PORTLAND, Maine (NEWS CENTER) -- Opponents of the statewide Question 1 on the November ballot call advertisements by the supporting campaign "misleading," due to the omission of certain words.

Question 1, if passed, would allow a developer, Shawn Scott, to build a casino in York County. Voters or city officials would decide if they want the casino in their respective town or city.

Opponents say the TV ads do not use the word "casino." Three of the ads mention a "gaming venue," or "gaming facility," but at least two ads on the Yes on 1 website do not reference any at all, speaking only of the benefits that "voting yes" could bring, such as added jobs, funding for schools, and tax relief. The ballot question, however, clearly and repeatedly mentions the term casino.

"Nitpicking about whether the word casino or gaming resort is in the ad -- I think everyone understands we're talking about a gaming resort. I don't think there's a lack of clarity -- it's in the initiative," developer and "Yes on 1" backer Shawn Scott said in an interview on Maine Public Radio on Tuesday.

"Gaming means casino and it's actually a more professional word -- like you talk about the gaming commission," said Becky Foster, a "Yes on 1" spokesperson. "I don't understand why people think that gaming isn't a casino -- it is. I think everyone knows that it is."

However, the "No on 1" campaign is largely funded by Churchill Downs, the company that owns Oxford Casino. Lenardson said their concern with the York County casino is not about losing possible profits to a competing casino, but that Scott will build the casino and then sell it, like he did in Bangor in 2003.

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"We know that at some point there will be additional casinos in Maine. I's leaving $200 million on the table and walking away because on guy took advantage of our people's referendum process,"said Lenardson. "He's getting a license that can only go to him. The reasonable question is: 'is this a guy you want to do business with and we believe no. It's not a guy you want to do business with."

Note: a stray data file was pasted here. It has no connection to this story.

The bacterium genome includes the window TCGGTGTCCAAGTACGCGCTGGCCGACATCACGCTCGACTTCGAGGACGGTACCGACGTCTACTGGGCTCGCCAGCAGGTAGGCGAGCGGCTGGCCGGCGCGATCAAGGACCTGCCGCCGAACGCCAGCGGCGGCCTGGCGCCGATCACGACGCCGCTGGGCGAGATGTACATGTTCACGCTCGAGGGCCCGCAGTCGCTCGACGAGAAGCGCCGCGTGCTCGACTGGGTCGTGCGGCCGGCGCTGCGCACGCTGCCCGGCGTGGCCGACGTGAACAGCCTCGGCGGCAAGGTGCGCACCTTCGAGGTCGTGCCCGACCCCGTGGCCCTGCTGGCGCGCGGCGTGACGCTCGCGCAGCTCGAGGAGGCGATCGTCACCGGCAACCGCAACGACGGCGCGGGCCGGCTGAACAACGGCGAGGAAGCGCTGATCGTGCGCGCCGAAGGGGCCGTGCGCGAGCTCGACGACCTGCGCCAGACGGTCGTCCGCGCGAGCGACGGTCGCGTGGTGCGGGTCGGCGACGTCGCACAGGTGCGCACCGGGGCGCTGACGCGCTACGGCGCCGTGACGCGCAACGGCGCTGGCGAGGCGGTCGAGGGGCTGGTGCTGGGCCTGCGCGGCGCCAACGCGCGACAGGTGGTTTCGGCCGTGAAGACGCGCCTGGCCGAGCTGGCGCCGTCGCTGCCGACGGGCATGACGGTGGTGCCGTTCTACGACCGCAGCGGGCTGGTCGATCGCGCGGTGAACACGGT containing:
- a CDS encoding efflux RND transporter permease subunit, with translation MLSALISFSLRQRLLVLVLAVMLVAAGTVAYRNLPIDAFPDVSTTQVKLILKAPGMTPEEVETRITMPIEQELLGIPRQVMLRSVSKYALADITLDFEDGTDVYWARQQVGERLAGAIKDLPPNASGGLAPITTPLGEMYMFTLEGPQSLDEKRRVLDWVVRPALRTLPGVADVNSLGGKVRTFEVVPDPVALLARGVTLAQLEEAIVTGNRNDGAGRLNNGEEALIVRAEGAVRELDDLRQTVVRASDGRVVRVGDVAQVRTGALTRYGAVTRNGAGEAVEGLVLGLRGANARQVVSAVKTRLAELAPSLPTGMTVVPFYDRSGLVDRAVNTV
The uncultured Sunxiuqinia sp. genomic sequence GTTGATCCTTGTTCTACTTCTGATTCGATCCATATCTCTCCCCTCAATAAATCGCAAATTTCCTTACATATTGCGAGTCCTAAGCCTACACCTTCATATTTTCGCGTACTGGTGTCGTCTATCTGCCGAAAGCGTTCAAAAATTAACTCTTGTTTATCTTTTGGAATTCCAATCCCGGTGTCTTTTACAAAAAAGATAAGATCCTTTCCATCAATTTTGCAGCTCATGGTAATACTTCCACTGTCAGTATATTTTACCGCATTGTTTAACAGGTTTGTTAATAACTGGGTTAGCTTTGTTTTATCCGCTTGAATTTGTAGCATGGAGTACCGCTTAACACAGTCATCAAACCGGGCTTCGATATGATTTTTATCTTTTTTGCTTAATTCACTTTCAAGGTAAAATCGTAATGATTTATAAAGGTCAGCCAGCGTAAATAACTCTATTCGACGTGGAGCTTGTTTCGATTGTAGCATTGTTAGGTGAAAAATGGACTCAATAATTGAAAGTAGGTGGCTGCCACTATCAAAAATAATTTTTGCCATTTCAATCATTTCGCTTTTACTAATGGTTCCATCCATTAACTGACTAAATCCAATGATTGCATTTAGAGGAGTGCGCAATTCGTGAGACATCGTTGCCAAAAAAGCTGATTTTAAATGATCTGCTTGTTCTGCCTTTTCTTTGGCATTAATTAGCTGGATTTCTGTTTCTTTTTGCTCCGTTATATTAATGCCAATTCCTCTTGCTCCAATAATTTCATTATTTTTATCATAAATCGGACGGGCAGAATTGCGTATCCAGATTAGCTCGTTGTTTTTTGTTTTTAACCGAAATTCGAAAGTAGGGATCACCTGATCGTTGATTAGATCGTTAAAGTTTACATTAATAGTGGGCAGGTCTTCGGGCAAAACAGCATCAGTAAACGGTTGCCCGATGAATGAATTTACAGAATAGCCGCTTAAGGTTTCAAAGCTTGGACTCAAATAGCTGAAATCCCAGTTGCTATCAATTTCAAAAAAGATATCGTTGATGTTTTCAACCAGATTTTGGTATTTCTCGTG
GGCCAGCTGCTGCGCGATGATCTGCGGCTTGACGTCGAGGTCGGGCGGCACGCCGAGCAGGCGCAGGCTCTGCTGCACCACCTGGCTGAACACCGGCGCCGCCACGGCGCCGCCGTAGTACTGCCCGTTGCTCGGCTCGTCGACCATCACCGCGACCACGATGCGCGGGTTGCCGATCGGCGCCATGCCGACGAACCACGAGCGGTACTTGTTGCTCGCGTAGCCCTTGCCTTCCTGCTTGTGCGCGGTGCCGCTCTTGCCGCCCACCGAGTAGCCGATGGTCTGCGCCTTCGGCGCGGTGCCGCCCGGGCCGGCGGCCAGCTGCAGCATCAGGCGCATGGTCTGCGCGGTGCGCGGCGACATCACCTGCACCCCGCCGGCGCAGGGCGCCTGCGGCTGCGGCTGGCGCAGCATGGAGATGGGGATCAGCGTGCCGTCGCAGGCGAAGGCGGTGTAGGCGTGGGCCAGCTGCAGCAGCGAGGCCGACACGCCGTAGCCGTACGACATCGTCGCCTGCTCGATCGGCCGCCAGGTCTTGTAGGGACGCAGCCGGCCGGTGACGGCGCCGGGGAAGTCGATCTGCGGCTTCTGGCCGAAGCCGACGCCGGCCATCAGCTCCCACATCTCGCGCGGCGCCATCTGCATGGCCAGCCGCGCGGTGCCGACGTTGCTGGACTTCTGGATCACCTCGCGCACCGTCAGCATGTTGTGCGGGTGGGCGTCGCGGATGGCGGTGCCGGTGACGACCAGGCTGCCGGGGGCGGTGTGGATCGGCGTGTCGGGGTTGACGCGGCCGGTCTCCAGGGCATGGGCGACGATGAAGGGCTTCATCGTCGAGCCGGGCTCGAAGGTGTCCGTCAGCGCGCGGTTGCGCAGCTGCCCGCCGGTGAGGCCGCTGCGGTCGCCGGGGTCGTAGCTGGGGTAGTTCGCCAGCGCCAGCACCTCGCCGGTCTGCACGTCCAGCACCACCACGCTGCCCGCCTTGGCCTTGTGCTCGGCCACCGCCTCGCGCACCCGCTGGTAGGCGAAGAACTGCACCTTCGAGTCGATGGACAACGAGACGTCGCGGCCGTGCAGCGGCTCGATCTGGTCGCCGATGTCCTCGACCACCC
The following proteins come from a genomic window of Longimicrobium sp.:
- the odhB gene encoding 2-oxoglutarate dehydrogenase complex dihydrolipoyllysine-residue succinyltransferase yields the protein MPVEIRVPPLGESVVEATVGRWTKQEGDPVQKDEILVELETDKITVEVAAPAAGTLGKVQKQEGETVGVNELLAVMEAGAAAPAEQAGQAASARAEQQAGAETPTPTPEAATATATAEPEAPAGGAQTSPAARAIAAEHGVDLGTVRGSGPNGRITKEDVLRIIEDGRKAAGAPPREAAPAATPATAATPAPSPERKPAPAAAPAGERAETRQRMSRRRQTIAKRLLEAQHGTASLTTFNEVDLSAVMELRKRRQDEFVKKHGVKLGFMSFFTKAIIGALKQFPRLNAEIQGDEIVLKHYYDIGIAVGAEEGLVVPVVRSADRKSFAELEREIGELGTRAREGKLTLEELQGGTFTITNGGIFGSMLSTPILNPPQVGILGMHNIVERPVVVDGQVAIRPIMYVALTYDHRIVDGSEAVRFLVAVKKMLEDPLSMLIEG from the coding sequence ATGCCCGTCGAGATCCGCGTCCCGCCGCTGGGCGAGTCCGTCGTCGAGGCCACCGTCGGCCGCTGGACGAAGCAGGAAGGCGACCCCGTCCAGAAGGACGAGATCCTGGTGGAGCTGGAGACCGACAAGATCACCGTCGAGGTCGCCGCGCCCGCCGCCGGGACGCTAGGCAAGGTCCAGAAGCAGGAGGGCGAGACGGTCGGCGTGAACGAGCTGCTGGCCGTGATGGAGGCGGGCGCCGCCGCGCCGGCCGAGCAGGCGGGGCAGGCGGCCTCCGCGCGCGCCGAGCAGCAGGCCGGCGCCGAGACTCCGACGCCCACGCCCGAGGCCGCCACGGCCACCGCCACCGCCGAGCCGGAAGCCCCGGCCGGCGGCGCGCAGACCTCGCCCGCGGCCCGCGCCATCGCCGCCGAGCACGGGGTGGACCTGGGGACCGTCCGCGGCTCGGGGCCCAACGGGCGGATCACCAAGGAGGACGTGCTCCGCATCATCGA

Representative Louis Luchini (D- Ellsworth) was one of the legislators who submitted an ethics complaint to OPEGA, questioning Scott's campaign funding sources and tactics.

"They don't even mention the word casino in their commercials, so people are thinking that they're voting for property tax relief or the elderly or schools, but really they're voting to give one guy who lives in Saipan the rights to a casino," said Rep. Luchini.

Lenardson said they are concerned though about the potential loss of jobs of people going from Oxford Casino to the proposed one.

NEWS CENTER also asked Jim Britt, who works for gBritt Public Relations, about the ads and why an advertiser would avoid the word casino, specifically.

"I think the logic of not using the word casino is the negative connotation of the word casino. Casino equals gambling. Gambling equals addiction," said Britt. "There's a lot of truth in what their advertising says but there's a lot of fantasy as well. I think the people of Maine can see through that."

The pro-casino group, "Progress for Maine," sent a notice to Portland television stations, accusing their opposition of advertisements that defame Shawn Scott and his businesses. They asked the stations, including NEWS CENTER, to take down the "No on 1" ad.